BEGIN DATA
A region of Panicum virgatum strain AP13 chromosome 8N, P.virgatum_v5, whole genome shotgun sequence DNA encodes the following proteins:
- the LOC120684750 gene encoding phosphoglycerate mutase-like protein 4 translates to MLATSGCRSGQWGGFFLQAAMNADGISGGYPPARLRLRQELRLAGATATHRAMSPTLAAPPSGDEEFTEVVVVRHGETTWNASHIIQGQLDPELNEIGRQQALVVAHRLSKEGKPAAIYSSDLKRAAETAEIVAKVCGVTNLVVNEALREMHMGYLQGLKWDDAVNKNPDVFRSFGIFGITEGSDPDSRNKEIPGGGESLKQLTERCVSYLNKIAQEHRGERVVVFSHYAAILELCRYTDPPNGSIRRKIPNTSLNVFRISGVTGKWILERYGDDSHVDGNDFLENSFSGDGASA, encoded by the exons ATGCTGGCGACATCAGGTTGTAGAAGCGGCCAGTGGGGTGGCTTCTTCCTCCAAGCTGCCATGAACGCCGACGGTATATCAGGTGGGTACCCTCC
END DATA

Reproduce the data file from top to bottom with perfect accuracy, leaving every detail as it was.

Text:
A region of Panicum virgatum strain AP13 chromosome 8N, P.virgatum_v5, whole genome shotgun sequence DNA encodes the following proteins:
- the LOC120684750 gene encoding phosphoglycerate mutase-like protein 4 translates to MLATSGCRSGQWGGFFLQAAMNADGISGGYPPARLRLRQELRLAGATATHRAMSPTLAAPPSGDEEFTEVVVVRHGETTWNASHIIQGQLDPELNEIGRQQALVVAHRLSKEGKPAAIYSSDLKRAAETAEIVAKVCGVTNLVVNEALREMHMGYLQGLKWDDAVNKNPDVFRSFGIFGITEGSDPDSRNKEIPGGGESLKQLTERCVSYLNKIAQEHRGERVVVFSHYAAILELCRYTDPPNGSIRRKIPNTSLNVFRISGVTGKWILERYGDDSHVDGNDFLENSFSGDGASA, encoded by the exons ATGCTGGCGACATCAGGTTGTAGAAGCGGCCAGTGGGGTGGCTTCTTCCTCCAAGCTGCCATGAACGCCGACGGTATATCAGGTGGGTACCCTCC